Newark Mayor Cory Booker, positioning himself as a Washington outsider, said he’ll run in a “ramped-up” Democratic primary for the seat left open by the death of New Jersey’s U.S. Senator Frank Lautenberg.
Booker, 44, made his bid official in Newark, New Jersey’s most-populous city, where he has presided since 2006. In December, he said he was exploring a Senate run instead of challenging Republican Governor Chris Christie’s re-election bid. Booker would be the state’s first black U.S. senator.
Lautenberg, an 89-year-old Democrat who didn’t plan to seek a sixth term in 2014, died June 3 of complications from viral pneumonia. Christie, 50, set an Oct. 16 special election for the Senate seat. Candidates must submit 1,000 voter signatures by tomorrow to qualify for the Aug. 13 primary ballot.
“This is not what any of us wanted or expected,” said Booker, who held an announcement at the offices of Audible Inc., a provider of audio over the Internet that moved its headquarters to Newark in 2007, and another in Willingboro. “There’s an old saying -- men plan and God laughs. So we’re going to have to adjust to this ramped-up timeline.”
Booker called the timing of the August primary “crazy” and said he expects the campaign to be “an around-the-clock drill.” He said he won’t run negative ads against fellow Democrats in order to win the nomination.
Booker grabbed national attention when Facebook Inc. (FB) co-founder Mark Zuckerberg pledged $100 million to the city’s schools during a 2010 appearance on Oprah Winfrey’s television show. Zuckerberg, 29, and his wife, Priscilla Chan, are holding a fundraiser for Booker “in the coming days,” Sarah Feinberg, a Facebook spokeswoman, said by e-mail.
Zuckerberg hasn’t declared a party affiliation. He held his first political fundraiser on Feb. 13, when he welcomed Christie, who is seeking a second term in November, to his home in Palo Alto, California.
Booker is the second Democrat to formally enter the special Senate race. U.S. Representative Rush Holt, a physicist and five-time winner of the television game show “Jeopardy!,” said on June 6 that he was running. U.S. Representative Frank Pallone also has expressed interest.
State voters haven’t elected a Republican to the Senate since Clifford Case won in 1972, and have backed Democrats for president since 1992. Registered Democrats outnumber Republicans by more than 700,000, while the 2.6 million independents top both parties. Only one Republican has entered the Senate race, former Bogota, New Jersey, Mayor Steve Lonegan.
Whoever wins the special election also faces the prospect of a second statewide campaign to retain it next year.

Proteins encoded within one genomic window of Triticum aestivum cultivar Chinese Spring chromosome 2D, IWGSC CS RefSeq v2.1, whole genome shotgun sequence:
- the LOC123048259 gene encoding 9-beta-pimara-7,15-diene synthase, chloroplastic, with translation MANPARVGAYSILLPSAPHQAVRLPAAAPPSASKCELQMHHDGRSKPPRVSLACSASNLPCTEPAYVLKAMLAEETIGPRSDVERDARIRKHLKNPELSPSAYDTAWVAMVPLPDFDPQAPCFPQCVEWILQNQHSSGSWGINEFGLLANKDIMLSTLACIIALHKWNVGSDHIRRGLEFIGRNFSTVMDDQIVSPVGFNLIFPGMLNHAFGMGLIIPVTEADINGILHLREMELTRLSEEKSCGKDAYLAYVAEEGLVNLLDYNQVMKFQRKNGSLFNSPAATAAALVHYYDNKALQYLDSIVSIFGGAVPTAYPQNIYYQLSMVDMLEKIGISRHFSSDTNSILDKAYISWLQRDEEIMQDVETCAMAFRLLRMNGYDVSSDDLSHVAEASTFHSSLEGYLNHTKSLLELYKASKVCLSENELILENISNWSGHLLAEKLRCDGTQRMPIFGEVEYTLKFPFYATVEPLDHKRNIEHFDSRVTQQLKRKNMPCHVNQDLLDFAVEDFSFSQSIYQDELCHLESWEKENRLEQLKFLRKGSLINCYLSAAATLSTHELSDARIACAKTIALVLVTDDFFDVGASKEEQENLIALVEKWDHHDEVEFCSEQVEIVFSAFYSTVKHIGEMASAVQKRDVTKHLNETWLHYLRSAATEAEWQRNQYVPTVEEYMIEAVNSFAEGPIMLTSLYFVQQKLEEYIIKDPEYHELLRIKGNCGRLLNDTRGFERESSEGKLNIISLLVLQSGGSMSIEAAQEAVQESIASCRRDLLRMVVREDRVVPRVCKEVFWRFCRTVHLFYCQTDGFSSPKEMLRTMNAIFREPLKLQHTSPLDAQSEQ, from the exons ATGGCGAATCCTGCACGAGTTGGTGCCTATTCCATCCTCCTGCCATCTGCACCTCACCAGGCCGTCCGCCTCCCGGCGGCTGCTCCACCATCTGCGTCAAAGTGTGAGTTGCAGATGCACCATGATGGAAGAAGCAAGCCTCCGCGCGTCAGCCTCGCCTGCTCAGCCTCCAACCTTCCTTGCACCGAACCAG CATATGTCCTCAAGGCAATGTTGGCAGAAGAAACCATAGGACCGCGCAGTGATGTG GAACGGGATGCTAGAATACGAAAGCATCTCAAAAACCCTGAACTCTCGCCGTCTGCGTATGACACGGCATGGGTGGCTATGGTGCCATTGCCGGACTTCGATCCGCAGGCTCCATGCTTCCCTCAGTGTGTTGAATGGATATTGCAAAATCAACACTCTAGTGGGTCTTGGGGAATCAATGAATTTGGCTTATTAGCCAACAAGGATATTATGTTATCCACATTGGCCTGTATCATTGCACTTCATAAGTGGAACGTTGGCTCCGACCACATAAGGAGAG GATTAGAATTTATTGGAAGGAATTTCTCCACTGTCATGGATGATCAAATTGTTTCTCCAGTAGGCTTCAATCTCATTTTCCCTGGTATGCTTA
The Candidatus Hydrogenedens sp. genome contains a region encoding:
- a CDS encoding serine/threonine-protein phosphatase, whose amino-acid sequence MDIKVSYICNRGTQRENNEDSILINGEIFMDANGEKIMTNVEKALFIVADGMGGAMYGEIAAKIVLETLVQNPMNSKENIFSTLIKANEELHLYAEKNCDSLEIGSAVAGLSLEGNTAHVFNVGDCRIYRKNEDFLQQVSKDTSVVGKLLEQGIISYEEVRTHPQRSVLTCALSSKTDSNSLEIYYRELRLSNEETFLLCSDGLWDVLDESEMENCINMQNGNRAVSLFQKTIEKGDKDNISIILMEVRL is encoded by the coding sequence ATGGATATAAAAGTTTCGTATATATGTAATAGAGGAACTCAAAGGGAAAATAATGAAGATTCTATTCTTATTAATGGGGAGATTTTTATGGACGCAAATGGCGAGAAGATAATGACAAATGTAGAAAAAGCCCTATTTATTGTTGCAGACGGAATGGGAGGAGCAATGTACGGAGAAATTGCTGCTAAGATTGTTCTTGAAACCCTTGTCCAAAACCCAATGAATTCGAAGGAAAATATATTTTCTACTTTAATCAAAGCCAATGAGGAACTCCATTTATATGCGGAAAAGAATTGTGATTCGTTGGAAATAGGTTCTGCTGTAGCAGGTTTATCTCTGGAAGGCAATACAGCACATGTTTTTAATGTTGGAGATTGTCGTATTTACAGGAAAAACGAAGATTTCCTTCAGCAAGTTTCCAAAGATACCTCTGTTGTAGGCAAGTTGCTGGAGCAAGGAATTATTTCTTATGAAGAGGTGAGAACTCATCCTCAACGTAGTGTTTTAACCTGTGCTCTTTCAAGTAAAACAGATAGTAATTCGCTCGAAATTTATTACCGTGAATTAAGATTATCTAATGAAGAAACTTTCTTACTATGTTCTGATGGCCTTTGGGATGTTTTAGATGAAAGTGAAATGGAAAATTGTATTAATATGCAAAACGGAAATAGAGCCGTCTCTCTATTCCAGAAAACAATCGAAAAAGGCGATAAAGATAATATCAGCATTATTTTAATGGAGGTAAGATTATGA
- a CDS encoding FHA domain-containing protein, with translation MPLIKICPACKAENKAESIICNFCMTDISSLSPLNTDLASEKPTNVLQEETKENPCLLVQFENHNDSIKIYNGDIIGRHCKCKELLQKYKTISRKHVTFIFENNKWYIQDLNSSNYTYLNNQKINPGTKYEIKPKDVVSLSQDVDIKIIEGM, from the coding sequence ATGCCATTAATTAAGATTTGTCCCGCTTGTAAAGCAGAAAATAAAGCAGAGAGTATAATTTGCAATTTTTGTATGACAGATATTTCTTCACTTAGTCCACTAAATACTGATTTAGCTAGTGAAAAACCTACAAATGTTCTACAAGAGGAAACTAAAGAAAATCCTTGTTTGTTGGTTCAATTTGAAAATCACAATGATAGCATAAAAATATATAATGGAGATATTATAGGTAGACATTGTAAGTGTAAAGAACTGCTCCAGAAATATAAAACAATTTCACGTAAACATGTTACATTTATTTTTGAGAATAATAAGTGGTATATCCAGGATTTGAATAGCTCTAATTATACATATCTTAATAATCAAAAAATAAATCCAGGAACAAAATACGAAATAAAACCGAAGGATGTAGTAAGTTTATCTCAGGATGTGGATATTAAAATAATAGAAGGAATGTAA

Booker, a graduate of Stanford University and Yale Law School, is considered the frontrunner for the seat. A Rhodes scholar, he rose from the City Council to win the top job in the municipality of almost 278,000 residents. He won re-election in May 2010.
He was joined at both announcements by former U.S. Senator Bill Bradley, a Democrat who served in the senate from 1979 to 1997 and is known as an elder statesman in New Jersey politics. He said Booker is a person who sees politics as a “noble enterprise, not a dirty business.”
The mayor’s efforts to turn around Newark have drawn investments from Wall Street financiers, including hedge-fund manager Bill Ackman. Booker was a speaker at the 2012 Democratic National Convention and helped lead its platform committee.
“There is another city in America that needs some change: Too many have come to see Washington, D.C., as a place where nothing can get done,” Booker said in Newark. “People believe that Washington is a place that is not sticking up for American families, taking on difficult problems or improving the quality of life in our communities. This has to change.”
He cited $1 billion in economic growth and advancements in public safety and quality of life in Newark as accomplishments during his time as mayor. He said he’d initially planned to finish his term before moving on, though he said he’ll continue living in the city.
Booker has $1.6 million in hand for the campaign, according to Federal Election Commission filings. That compares with almost $800,000 for Holt and more than $3.7 million held by Pallone, FEC records show. Recent reports for Lonegan, who ran for Congress in 1998, weren’t available on the agency website.
Faced with two rivals with years of experience in Washington, Booker has chosen to cast himself in the role of outsider and change agent, said government professor Peter Woolley of Fairleigh Dickinson University in Madison, New Jersey.
“That’s his big advantage,” Woolley said yesterday in an interview. “The other two guys have been in Washington a long time and he’s the guy who can bring change. That’s a popular theme in American politics.”
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